Successfully nursing and treating two goats with Listeriosis was hugely rewarding. Listeria monocytogenes cross the blood-brain barrier and often cause encephalitis. Therefore one of the major symptoms was head pressing, which is disturbing to see along with the body spasms and foaming of the mouth. Every animal deserves a chance, and this is why I keep coming back to work on the farm. One goat’s severe neurological symptoms subsided with the antibiotic treatment. Over the course of a few days I saw her partly paralysed to trotting around like a healthy happy doe. 10pm ventures to the shed to inject a bucking goat will be memorable.

On my first day, I noticed a doeling with a clouded eye. I assumed that she had peculiarly developed partial blindness, perhaps due to a fight or accident as goats can always find trouble.

This was an unknown eye problem so we rushed her to the vets. The vet used a fluorescent diagnostic dye to identify areas of trauma to the cornea. Ulcerative keratitis is the veterinary term for a corneal ulcer. He then used an eye drop that contained a local anaesthetic before gently rubbing the eyeball to encourage neovascularisation. I held the doeling still whilst the vet skilfully injected antibiotics into the eyelid.

img_6154

All of these goats are recovering well and their care was part of the daily schedule. Injection times ranged from 7am to 10pm, catching and restraining a grown doe to inject sub-cutaneously was a proud moment.

Happy days


Some of the best moments were running around a field in wellies with the two hyperactive dogs. Gyppy the Border Collie slept next to me, and every morning started with a long walk. We were in Fitbit competition, that definitely helped.

The phrase “cling like a limpet” was new to me, I had never heard the word limpet before. One day we drove to the coast to go on a limpet hunt on the beach. The dogs enjoyed swimming and catching sticks. I took my first limpet shell home with me.

Once the evening jobs were done, I would snuggle up on the sofa with Gyppy and Mossy!

Goats are characters, doing the morning and evening jobs doesn’t feel like work. One of the doelings screams like a banshee for her breakfast the moment she hears a slight gate creak. William, Rug, Roger, and Bertie were eager to give me bruises to take home by jumping on my back in pure excitement. It was amazing to see how the individual kids had developed, Fred was always my favourite. The little dot has grown into a solid meat goat, who needs a gym membership in the new year when you can be lifting a chunky goat?

It won’t be long until 200 kids are due. Kidding for an extended weekend in March will be my next placement, introducing new life into the world will help with Fred’s fate. It is typical to fall in love with the wethers!

Until then, if you would like to read about my experience kidding in 2017 then I have linked the individual blog posts below.

Day 1

Day 2

Day 3

Day 4

Day 5

Day 6

Day 7

Day 8

Day 9

Day 10

Steph and I got our kid fix at Church Hillbilly. The 2 month old kids had the confidence to jump on our backs! Flashback to May.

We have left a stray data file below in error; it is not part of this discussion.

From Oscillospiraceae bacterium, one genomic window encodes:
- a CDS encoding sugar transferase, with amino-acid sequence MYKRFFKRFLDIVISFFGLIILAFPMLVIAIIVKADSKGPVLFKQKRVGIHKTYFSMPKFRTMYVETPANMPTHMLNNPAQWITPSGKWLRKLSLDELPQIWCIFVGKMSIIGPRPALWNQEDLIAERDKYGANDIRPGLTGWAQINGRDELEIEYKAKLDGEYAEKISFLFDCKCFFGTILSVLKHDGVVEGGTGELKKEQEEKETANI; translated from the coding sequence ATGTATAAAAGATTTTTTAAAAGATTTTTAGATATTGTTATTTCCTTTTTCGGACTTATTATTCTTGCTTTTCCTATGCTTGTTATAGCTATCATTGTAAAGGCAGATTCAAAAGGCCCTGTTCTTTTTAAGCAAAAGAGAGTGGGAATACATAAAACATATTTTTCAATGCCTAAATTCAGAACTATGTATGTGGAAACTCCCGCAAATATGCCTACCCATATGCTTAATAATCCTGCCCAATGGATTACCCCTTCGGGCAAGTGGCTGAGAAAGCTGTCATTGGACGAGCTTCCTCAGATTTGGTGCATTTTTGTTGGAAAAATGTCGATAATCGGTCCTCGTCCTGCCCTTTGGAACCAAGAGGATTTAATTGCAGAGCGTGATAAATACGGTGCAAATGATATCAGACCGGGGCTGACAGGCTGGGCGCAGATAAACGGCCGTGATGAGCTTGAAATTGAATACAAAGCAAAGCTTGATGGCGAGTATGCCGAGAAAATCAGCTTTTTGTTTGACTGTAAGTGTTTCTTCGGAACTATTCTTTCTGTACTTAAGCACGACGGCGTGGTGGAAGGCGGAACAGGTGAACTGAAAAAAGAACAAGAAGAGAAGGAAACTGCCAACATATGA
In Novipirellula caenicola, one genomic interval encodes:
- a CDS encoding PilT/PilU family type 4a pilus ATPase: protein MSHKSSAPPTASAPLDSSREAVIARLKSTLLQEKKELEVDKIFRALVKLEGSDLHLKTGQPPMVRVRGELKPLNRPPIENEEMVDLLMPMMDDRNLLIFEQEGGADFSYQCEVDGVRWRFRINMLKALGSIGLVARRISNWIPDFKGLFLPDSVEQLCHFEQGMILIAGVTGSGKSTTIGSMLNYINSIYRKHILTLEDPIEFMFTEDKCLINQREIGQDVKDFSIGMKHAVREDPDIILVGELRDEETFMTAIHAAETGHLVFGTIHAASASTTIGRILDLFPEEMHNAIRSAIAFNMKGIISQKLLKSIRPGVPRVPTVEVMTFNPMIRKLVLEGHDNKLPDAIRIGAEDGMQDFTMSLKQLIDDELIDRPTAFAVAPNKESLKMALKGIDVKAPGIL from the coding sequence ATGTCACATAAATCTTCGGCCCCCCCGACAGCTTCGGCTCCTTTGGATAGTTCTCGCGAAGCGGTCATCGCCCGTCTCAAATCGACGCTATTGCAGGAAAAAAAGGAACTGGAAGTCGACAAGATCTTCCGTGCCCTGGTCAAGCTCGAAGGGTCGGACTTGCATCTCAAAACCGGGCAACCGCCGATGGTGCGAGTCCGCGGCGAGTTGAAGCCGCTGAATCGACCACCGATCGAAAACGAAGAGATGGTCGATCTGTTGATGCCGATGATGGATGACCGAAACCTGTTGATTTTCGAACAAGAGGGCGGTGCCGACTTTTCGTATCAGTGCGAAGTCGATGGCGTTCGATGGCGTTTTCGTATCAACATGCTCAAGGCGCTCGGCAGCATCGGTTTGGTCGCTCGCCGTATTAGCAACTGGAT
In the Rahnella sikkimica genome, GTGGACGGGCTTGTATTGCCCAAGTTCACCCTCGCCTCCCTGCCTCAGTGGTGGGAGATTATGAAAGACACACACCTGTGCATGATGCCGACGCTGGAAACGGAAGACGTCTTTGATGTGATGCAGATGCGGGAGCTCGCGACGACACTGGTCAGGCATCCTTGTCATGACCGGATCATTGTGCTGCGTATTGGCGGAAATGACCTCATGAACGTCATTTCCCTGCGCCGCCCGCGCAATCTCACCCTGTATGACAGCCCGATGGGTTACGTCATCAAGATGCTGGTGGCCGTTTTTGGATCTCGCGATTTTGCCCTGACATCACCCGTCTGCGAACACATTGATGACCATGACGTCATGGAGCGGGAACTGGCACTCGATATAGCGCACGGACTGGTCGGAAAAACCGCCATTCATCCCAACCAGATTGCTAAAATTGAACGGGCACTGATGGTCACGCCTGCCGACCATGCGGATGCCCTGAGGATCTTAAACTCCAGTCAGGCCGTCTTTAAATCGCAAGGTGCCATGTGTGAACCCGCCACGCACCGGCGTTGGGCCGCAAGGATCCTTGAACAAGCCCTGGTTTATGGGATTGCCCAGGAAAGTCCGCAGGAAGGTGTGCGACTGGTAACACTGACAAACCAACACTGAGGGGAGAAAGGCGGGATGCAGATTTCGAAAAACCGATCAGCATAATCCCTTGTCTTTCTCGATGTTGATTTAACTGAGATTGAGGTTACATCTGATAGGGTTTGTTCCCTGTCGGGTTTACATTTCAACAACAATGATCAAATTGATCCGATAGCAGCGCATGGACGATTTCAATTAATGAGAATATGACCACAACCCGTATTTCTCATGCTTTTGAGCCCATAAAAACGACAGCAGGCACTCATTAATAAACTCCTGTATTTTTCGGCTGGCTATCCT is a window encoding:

The week old kids sweetly skipped around their pen or curled underneath the hay rack. I squealed a few times. It was lovely to visit Debbi and Dave’s Boer goat farm and to cuddle the tiny goats. I am ready for 2018 kidding!

“I always believe that the sky is the beginning of the limit”

So my advice would be to push yourself out of your comfort zone, get on a train or even a plane. This is coming from someone too anxious to leave my house for several months in 2015. There are no restraints or boundaries to opportunities when there is a whole world to explore. I have not only gained invaluable hands-on experience and taken on a lot of responsibilities, I have made friends for life. I will always go back to Moat Goats for placements, they are my goaty family! I learn things from the very high standard of animal welfare and wealth of knowledge that I cannot learn from a textbook. All whilst making great memories and enjoying myself.

I hope you have enjoyed a less clinical blog post and seen the memories that can be made whilst on work experience. If this inspires just one person to take an extra bus to volunteer at an unusual sanctuary, or to take a break from studying and book a week’s placement abroad!

Hetta Huskies

Originally, my intention was to systematically blog my entire time in Finland, I kept a diary. That blog post would progressively become a book.
So whilst there are further husky medical blogs in the works, here is a summarising post as a taster of what is to come on Mammals and Microscopes… watch this space!

‘Lessons from a Finnish Husky Farm’

I am a true believer of everything happening for a reason.

After working on a Boer goat farm for a few months, I was offered the opportunity of a lifetime to travel to Finland for work. 6 weeks in a wilderness area within the Arctic circle, for a husky guide internship. Whilst friends and family exuded envy, envisioning a husky holiday, I was busy chipping away at my 10,000 word application form.

Lesson 1: Always know what you are signing up for

‘As former endurance athletes, we believe that the hardest things in life bring the most rewards and that life is far too soft, nowadays, for the young generation. We believe in creating an atmosphere in which satisfaction comes from having done a job well, irrespective of notice or praise.’